Early in Leaving Tangier, Tahar Ben Jelloun’s eye-opening novel of Arab illegals crossing from Tangier into southern Spain, the author describes a cat that sneaks aboard a ship headed across the Straits of Gibraltar: “Even the cat was fed up: he, too, wanted something else from life, and needed tenderness, caresses, a kind family who would spoil him. The cat wanted to go away because he knew instinctively that it was better ‘over there,’ and he had his obsessions like everyone else, coming stubbornly every day to try his best to jump onto [a] vessel bound for Europe.”
The cat is more likely to survive a crossing from Africa into Europe than are many men and women who take the plunge and risk their lives, aware that their chances of success are about one in ten. That’s the statistic if you agree to the smugglers’ terms, which also require a large sum of money. Yet, as one of Jelloun’s characters says, “One chance in ten? Better than nothing! A gamble, a long shot. On the other hand, if we just sit here is this café, nothing will happen to us, absolutely nothing, and we’ll still be here in ten years, drinking the same lukewarm café au lait, smoking kif, and waiting for a miracle! In other words: some work, a decent job—well paid, with respect, security and dignity.”
There are other ways, of course, for North Africans to gain entry into southern Europe legally. In many instances they offer more risk (and certainly more humiliation) than being smuggled across the Straits. These are the concerns of Jelloun’s brutally honest narrative which focuses as much on innocence corrupted as it does on the perilous situation of illegals today: the situation of millions of young men and women in nations around the world trapped between idealism and economic reality. Too often, there are no jobs to keep them in their own countries, where they have been educated and then forgotten.
Azel, Jelloun’s main character, has been to the university in Morocco and has earned his legal degree but can’t find any work. His sister, Kenza, who has acquired an education well beyond that of her female peers, is also stuck in a dead end. Both want to leave Morocco. As their would-be patron, Miguel, states, “When a country gets to the point that the ‘best’ of its children want to leave, it’s a terrible thing.”
Yet, Miguel, who is Spanish, also takes advantage of their vulnerability, and it is in their exploitation that Leaving Tangier takes a darker turn, bringing up a largely forbidden topic in Muslim societies: homosexuality. Miguel will help Azel get a work permit in Spain in return for sexual favors. Azel is naive enough to believe that it’ll just be a matter of time before he’ll be able to dump his patron and stay on in Spain, returning to his previously heterosexual life. Azel is even happy for a while, still plotting to break away from Miguel, whom he convinces to “marry” his sister so that she’ll be able to gain legal entry into Spain. Both siblings believe that sometime in the future, they’ll return to Morocco rich and successful.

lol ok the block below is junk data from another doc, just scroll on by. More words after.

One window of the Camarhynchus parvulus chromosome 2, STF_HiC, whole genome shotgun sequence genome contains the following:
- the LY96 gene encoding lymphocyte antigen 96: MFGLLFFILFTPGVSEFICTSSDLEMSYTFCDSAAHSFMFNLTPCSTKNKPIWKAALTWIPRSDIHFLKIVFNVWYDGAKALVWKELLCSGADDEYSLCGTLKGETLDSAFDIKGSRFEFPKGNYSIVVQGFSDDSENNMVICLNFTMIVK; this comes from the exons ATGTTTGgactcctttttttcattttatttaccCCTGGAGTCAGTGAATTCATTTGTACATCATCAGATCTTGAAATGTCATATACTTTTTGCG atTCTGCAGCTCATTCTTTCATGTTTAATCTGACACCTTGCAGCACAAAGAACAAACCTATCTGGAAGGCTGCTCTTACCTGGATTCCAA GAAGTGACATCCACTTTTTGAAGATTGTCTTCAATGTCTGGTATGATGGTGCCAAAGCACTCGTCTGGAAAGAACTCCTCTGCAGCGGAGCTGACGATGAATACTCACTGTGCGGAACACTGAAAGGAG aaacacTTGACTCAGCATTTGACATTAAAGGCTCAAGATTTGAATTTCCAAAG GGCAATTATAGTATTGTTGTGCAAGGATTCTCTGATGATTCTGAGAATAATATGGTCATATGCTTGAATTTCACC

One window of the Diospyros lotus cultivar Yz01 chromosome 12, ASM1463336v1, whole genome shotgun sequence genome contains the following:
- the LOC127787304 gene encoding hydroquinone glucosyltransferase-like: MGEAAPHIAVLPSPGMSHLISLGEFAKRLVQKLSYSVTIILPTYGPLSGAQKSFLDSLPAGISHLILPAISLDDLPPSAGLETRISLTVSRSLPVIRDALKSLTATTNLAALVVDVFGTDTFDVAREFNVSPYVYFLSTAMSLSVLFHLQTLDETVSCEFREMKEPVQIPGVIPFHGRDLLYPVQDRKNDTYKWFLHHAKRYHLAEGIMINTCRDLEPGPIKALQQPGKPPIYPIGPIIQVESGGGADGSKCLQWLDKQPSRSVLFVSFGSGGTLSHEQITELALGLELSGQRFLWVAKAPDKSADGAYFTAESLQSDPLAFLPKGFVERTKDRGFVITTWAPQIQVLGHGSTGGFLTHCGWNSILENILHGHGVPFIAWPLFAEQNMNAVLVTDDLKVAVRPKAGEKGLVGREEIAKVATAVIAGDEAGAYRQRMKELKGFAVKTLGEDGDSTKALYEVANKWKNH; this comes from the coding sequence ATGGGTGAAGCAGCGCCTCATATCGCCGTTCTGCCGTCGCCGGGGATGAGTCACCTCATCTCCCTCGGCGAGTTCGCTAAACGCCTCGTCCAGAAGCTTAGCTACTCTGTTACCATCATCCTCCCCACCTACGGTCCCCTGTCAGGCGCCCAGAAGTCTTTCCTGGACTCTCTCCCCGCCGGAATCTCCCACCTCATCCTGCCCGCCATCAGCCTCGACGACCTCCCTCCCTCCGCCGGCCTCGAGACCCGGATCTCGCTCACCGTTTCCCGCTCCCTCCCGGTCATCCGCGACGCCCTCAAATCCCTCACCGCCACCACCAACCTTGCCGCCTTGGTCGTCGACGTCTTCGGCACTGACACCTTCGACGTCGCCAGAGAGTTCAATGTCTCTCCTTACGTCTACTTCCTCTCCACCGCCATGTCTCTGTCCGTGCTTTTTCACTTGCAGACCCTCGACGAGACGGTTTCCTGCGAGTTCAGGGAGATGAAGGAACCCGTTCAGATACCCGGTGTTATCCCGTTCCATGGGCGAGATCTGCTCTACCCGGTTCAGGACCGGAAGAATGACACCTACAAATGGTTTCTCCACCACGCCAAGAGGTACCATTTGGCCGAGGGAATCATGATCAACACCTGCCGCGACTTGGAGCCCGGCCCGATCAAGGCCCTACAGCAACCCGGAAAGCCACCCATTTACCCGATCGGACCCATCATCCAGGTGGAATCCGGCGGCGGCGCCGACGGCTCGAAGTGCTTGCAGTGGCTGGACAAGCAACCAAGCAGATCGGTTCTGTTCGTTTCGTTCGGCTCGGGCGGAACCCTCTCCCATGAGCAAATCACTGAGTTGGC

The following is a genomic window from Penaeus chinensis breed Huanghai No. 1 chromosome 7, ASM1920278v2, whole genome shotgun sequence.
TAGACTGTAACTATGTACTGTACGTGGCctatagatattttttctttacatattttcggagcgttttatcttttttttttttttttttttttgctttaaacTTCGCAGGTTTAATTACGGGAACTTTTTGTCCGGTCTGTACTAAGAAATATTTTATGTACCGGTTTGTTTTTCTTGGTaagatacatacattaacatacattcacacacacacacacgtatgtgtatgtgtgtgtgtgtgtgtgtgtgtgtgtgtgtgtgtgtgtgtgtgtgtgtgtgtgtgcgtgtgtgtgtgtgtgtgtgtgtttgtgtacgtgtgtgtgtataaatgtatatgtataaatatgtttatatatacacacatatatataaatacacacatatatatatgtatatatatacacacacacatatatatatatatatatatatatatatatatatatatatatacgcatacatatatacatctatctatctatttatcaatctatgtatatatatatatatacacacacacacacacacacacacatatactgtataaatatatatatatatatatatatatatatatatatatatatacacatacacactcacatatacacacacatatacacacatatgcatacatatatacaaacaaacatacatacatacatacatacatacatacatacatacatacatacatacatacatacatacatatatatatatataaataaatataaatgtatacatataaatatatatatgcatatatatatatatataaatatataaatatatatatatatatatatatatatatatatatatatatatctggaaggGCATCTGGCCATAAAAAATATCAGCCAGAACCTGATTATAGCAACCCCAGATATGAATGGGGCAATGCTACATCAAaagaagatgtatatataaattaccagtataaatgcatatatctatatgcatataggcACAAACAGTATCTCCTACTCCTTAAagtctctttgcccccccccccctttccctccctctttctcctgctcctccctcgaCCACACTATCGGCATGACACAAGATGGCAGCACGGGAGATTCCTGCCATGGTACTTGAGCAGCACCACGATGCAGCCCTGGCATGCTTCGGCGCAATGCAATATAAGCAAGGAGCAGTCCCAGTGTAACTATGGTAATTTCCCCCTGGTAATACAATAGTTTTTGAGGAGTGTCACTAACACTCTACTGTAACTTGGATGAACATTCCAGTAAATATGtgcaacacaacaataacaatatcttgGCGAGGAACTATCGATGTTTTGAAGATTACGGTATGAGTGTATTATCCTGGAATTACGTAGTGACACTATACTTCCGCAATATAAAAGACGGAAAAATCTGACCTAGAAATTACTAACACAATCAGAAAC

It doesn’t take too long until Azel begins living a double life, sneaking away from Miguel–initially, to be with female prostitutes and then, eventually, developing a steady relationship with a woman, principally to convince himself that he’s still attracted to women. Intentionally, Azel becomes careless about these relationships, knowing that if Miguel learns of them, he’ll be hurt. More accurately, Azel wants to be caught because he wants to end his relationship with Miguel. Then, to his surprise, Azel discovers that he’s impotent with women.
Jelloun treats these sexual issues unflinchingly, clearly knowing that they will trouble many of his Middle Eastern readers. He also mentions the earlier variant of trafficking in virile, young men—not just Moroccans, but also Senegalese, Cameroonians, even Turks who play lesser roles in his story, particularly in their relationships with Azel’s sister. Ironically, a pattern has been reversed. In the past, it was European men who settled in North Africa where they could enter more discretely into relationships with other men than they could in their own countries. Today, this is often reversed: African males go to Europe, where they can be more comfortable with their homosexuality than at home. And women? Their degradation is similar.
There’s not a false note in Jelloun’s riveting story. I confess that I peeked ahead to the title of the final chapter (“Returning”) before I actually reached it. And I became a bit smug in my assumption that Jelloun was going to produce a happy ending for his bleak story. That was not the case, nor will I reveal more about his narrative, denying you the many interesting twists and turns of Jelloun’s often astonishing story. One important sub-plot, however, is the novel’s examination of Islamic fundamentalism, its attractiveness to restless youths in Moslem countries (and in Europe) who have little hope of economic success in a world often stacked against them.
Close to the end of Leaving Tangier, Azel reflects on his situation: “I was ready to do anything to get out of Morocco.” How many young men and women in other countries feel exactly the same? What is their lot today during an international economic collapse? Not surprisingly, Tahar Ben Jelloun provides an answer to that question in an almost magical ending to his novel, an extraordinary story of a compelling social problem in today’s complicated world.
CHARLES R. LARSON is Professor of Literature at American University, in Washington, D.C.